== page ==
Updated at 11:22 a.m. ET
(AP) NEW YORK - A federal judge in New York has given two years of probation to an artist who created the "HOPE" poster that came to symbolize Barack Obama's 2008 presidential campaign.
Shepard Fairey was sentenced Friday in Manhattan. He also will do 300 hours of community service.
The government said in a presentence memorandum that Fairey, 42, should get some prison time. He was convicted of criminal contempt for destroying documents and fabricating others in a civil lawsuit he brought against The Associated Press.
Prosecutors say Fairey had "both an ideological and financial motive" to alter evidence in his favor after basing his poster on one of the AP's photographs.
"This was not a mere failure to preserve documents," the government wrote. "This was the intentional destruction of evidence and the intentional manufacture of false evidence. The defendant knew exactly what he was doing when he created the fake documents and sought to destroy the deleted documents."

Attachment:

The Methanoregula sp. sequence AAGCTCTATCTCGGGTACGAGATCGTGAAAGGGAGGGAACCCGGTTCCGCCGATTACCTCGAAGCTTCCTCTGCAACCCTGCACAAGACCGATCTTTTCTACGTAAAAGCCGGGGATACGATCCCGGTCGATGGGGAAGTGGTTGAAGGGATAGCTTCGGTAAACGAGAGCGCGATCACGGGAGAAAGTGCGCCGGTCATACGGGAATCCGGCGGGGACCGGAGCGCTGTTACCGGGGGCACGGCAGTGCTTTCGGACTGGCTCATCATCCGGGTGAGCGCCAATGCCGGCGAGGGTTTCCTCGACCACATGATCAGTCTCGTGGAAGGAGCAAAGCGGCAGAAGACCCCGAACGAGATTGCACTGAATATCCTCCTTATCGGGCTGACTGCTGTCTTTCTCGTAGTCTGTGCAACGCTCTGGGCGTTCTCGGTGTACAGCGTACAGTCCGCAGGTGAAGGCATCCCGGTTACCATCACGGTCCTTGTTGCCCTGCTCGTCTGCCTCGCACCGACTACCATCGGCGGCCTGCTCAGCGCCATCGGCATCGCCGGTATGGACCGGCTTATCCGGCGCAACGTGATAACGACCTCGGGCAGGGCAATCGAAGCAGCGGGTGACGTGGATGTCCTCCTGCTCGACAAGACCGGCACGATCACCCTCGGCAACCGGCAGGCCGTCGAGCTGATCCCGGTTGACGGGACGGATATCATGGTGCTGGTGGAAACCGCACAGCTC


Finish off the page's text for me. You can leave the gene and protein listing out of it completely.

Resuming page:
No prison term, they said, would send a "terrible message" to others who might engage in similar conduct.
Defense attorneys said a prison term was not warranted. They say Fairey is contrite and settled his civil case with the AP on unfavorable terms that included sanctions.
They said Fairey is contrite and noted that he settled his civil case with the AP on unfavorable terms that included sanctions. The government outlined in its court papers that the deal required Fairey to pay the AP $1.6 million, with an insurance company contributing about $450,000 of that amount.
In their sentencing memorandum, defense lawyers described Fairey as a devoted husband and father of two young daughters who runs companies that employ almost 30 people and who serves as the creative force behind a clothing line that employs another 80 people.
They called his crime the "worst mistake of his life" and said he altered evidence "not to better his chances of winning the lawsuit or to enrich himself, but out of fear of embarrassment."
The lawyers wrote that Fairey, who has diabetes, has already suffered "significant damage to his reputation," adding that an Internet search of his name "now produces results not just about his artistic and civic accomplishments, but also many websites degrading him for his misconduct."